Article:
Oct. 15 (Bloomberg) -- The 13 percent decline in the Dollar Index since June has led some OPEC members to call for oil to rise to $100 a barrel.
The U.S. currency’s weakness means the “real price” of oil is about $20 less than current levels, Venezuelan Energy and Oil Minister Rafael Ramirez said after yesterday’s meeting of the Organization of Petroleum Exporting Countries in Vienna. The group, which accounts for 40 percent of global crude output, left targets unchanged and called for greater adherence to quotas, which are being exceeded by a supertanker load a day.
“OPEC is not interested in compliance right now,” Nordine Ait-Laoussine, the former Algerian oil minister who now runs Geneva-based consultant Nalcosa SA, said in an interview in Vienna. “They’re concerned about the dollar because as the dollar weakens, prices go up. They’re not paying any attention to production discipline.”
The Dollar Index, which tracks the currency against those of six U.S. trading partners, was at 76.54 at 2:27 p.m. in London today, near its lowest level since December, from a 2010 high of 88.405 on June 7. It has dropped 6.1 percent in the past month. The nominal value of OPEC’s net oil export revenue will be $818 billion in 2011, 10 percent more than this year, according to U.S. Energy Department forecasts.
OPEC is exceeding its own quotas as prices rise above the $70-to-$80-a-barrel band that Saudi Oil Minister Ali al-Naimi said is “ideal.” The International Energy Agency estimated that the group achieved 54 percent of its promised supply cuts in September.
Shokri Ghanem, chairman of Libya’s National Oil Corp., said a higher crude price would help OPEC offset the loss of revenue from the weaker dollar.
“We would love to see $100 a barrel,” Ghanem said yesterday in Vienna. “We’re losing real income. Libya in particular would like to see a higher oil price.”
Kuwaiti Oil Minister Sheikh Ahmad al-Abdullah al-Sabah said in an interview this week that $70 to $85 is the “most comfortable” range, while his Algerian counterpart, Youcef Yousfi, said between $90 and $100 is “reasonable.”
Crude for November delivery rose 3 cents to $82.72 a barrel in electronic trading on the New York Mercantile Exchange today, paring yesterday’s 0.4 percent decline. Oil gained 9 percent in the past month.
“So far, the perfect price has been $60 to $80, and now they’re talking about $80 and $100,” said Sean Brodrick, a natural resource analyst with Weiss Research in Jupiter, Florida. “This all tells me OPEC is quite happy with higher prices and quite unhappy with the fall in the U.S. dollar.”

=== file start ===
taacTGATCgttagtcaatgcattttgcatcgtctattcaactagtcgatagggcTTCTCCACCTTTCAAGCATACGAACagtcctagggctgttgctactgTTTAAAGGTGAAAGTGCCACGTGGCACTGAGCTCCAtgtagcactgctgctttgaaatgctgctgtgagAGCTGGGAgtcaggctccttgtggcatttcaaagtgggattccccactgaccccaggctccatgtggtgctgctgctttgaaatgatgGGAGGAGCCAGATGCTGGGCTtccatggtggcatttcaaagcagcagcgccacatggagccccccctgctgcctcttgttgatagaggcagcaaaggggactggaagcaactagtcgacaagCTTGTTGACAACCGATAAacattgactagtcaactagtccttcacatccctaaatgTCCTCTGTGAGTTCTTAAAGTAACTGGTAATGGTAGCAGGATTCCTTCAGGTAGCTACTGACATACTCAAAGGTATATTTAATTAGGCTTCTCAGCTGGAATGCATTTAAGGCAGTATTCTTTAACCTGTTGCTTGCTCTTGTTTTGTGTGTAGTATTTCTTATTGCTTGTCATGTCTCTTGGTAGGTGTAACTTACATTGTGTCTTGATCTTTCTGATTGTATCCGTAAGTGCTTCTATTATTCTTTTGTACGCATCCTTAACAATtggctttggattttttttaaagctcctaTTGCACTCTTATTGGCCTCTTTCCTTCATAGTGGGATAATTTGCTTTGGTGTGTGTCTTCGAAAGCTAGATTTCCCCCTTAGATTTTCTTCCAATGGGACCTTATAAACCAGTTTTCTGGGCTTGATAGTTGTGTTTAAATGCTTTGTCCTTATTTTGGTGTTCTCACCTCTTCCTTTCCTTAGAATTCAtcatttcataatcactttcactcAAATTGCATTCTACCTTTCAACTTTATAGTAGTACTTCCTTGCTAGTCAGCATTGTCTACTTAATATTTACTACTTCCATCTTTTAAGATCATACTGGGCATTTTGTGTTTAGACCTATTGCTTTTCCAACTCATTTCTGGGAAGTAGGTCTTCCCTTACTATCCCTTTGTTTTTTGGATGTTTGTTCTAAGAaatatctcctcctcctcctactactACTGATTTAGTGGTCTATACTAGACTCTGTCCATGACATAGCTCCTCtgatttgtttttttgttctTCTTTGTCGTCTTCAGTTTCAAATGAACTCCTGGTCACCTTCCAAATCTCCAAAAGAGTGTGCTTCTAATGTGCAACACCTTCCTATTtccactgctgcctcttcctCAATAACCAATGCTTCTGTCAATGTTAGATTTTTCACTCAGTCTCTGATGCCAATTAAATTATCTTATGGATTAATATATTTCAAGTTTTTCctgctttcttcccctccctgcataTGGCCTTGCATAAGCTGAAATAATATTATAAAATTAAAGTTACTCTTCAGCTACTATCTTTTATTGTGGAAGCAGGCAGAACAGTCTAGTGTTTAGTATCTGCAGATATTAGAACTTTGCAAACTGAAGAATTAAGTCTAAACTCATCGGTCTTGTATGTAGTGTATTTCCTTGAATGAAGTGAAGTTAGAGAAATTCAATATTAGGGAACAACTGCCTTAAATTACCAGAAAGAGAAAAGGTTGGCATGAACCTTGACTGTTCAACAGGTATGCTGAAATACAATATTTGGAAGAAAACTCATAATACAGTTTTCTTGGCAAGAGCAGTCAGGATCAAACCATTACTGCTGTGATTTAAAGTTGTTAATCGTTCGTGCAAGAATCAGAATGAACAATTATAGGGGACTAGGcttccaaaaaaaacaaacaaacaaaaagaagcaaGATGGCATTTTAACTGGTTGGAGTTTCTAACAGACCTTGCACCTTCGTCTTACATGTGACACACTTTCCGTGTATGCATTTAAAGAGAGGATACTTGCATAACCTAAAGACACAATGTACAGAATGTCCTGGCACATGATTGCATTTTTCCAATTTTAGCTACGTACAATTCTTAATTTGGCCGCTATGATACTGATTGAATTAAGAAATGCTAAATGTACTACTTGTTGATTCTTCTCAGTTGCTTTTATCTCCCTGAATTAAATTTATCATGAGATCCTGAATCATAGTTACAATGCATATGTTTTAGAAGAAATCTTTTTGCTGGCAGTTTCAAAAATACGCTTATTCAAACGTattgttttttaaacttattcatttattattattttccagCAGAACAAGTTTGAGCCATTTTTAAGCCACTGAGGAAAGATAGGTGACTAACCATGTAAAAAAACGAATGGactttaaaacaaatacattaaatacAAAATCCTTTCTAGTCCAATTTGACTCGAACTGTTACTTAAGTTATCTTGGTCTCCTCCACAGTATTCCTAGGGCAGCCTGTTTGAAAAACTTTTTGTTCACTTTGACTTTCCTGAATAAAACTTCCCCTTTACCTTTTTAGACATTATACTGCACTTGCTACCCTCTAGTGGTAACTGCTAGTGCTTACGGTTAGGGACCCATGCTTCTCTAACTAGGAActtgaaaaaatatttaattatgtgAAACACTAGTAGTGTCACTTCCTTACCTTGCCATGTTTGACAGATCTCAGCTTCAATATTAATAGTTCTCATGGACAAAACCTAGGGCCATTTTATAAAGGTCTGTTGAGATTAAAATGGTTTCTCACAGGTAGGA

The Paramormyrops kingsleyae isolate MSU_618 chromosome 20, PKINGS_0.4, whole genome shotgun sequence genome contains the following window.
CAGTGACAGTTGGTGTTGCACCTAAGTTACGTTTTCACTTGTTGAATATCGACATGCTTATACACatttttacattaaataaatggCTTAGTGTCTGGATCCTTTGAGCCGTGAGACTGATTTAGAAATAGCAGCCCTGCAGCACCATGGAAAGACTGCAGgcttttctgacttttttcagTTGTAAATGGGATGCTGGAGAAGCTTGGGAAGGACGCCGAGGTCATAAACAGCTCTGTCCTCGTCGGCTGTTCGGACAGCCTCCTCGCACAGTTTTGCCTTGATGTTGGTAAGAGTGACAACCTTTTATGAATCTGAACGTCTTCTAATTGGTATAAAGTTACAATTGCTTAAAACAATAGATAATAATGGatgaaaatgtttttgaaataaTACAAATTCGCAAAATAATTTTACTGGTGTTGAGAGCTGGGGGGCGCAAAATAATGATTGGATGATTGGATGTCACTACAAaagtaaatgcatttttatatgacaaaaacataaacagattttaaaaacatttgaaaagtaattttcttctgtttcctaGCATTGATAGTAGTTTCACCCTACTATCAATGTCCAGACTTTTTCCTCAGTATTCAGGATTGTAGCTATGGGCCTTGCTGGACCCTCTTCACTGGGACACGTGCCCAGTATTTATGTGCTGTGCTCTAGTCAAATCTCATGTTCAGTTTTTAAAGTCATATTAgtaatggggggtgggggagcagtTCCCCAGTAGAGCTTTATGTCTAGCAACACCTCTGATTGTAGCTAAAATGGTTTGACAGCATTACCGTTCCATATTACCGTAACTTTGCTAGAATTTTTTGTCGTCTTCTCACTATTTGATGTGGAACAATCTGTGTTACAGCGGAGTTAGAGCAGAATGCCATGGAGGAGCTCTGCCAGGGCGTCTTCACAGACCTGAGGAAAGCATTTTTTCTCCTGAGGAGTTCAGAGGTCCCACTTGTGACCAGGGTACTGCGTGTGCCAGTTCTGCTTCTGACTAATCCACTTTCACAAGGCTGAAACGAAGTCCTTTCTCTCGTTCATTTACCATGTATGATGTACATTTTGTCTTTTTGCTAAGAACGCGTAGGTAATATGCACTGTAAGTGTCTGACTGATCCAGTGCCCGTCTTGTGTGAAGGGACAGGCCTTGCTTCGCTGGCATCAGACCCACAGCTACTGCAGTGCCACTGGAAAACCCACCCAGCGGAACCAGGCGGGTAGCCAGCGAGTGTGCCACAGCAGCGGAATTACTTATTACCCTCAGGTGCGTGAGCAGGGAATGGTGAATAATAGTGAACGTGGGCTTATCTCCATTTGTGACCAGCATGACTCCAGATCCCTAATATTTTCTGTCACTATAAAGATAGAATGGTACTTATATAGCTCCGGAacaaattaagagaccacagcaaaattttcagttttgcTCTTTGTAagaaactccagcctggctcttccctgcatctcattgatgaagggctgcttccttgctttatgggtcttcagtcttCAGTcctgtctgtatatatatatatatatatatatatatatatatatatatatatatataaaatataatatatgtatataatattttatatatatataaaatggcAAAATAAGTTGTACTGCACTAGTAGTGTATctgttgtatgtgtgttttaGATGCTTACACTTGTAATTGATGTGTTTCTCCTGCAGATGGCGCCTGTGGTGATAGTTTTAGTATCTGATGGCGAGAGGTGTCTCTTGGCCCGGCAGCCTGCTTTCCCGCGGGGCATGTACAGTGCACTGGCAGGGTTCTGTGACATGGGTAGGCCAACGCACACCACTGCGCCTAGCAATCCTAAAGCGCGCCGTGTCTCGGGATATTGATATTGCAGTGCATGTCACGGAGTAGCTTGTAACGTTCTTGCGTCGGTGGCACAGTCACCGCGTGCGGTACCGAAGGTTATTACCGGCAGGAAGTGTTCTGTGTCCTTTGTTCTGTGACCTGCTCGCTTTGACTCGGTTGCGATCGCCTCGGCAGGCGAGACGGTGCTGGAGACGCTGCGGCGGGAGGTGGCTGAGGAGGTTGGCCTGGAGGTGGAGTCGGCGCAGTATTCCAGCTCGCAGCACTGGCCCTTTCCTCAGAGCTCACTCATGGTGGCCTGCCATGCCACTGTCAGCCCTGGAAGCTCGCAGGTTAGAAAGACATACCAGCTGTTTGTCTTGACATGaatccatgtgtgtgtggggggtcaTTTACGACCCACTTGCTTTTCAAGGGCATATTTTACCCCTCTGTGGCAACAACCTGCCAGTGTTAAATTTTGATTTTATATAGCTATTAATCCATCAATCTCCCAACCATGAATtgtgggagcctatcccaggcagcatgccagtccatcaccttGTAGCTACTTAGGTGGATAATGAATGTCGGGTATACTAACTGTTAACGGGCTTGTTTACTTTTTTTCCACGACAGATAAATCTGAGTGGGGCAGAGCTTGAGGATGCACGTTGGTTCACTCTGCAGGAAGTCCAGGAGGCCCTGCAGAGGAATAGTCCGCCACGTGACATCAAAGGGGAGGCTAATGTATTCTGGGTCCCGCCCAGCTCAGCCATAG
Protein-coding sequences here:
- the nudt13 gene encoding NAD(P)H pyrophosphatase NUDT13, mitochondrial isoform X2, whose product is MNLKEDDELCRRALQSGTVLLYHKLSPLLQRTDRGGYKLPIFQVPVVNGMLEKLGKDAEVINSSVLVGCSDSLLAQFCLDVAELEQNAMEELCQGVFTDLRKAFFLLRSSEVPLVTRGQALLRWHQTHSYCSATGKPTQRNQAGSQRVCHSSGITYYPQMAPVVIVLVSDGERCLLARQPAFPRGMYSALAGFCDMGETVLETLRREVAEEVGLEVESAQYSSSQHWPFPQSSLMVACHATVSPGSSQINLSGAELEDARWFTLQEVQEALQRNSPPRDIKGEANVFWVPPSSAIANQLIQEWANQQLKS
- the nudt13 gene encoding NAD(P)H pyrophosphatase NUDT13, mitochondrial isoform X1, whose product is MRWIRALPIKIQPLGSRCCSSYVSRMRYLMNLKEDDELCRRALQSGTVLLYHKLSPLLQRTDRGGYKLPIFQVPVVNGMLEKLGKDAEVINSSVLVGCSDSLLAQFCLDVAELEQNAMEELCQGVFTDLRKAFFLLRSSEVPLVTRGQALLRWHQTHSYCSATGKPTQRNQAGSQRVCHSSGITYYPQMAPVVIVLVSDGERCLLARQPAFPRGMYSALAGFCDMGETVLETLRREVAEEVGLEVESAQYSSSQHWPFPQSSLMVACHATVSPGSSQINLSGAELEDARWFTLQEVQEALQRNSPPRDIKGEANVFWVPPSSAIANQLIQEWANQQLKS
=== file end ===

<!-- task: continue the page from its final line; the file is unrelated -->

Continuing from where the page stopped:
Speculation that the Federal Reserve may further loosen monetary policy through so-called quantitative easing has weakened the dollar. Fed Chairman Ben S. Bernanke said today the central bank may expand asset purchases because inflation is too low and unemployment too high in the U.S.
OPEC kept its production target at 24.845 million barrels a day at its meeting yesterday. Output from the 11 members bound by quotas exceeds the group’s ceiling by 1.9 million barrels a day, or about the same as produced by Nigeria or Angola, according to Bloomberg estimates.
While ministers talked of the need for greater adherence, OPEC no longer even publishes the individual national targets. The group quota “is all you need to know,” OPEC Secretary-General Abdullah El-Badri said at a press conference yesterday.
The group agreed to a record 4.2 million barrel-a-day cut in production in late 2008 as global demand fell 0.6 percent, the first decline since 1983. Compliance reached a peak of 79 percent in March 2009, based on Bloomberg data.
“The market is well supplied,” Al-Naimi said yesterday. “It is an ideal situation we are in now. Nobody is complaining. Consumers are happy, producers are happy. Companies are investing.”
Oil consumption worldwide will average 86.9 million barrels a day in 2010 and 88.2 million barrels a day in 2011, the Paris-based IEA said Oct. 12 in its monthly report. That’s 300,000 barrels a day more than last month’s forecast for both years.
The IEA raised its estimate of the amount of oil OPEC producers will need to provide to balance world supply and demand. Its new estimate is an average of 29.3 million barrels a day for next year, or 100,000 barrels a day more than the agency’s estimate for 2010.
To contact the editor responsible for this story: Stephen Voss at email@example.com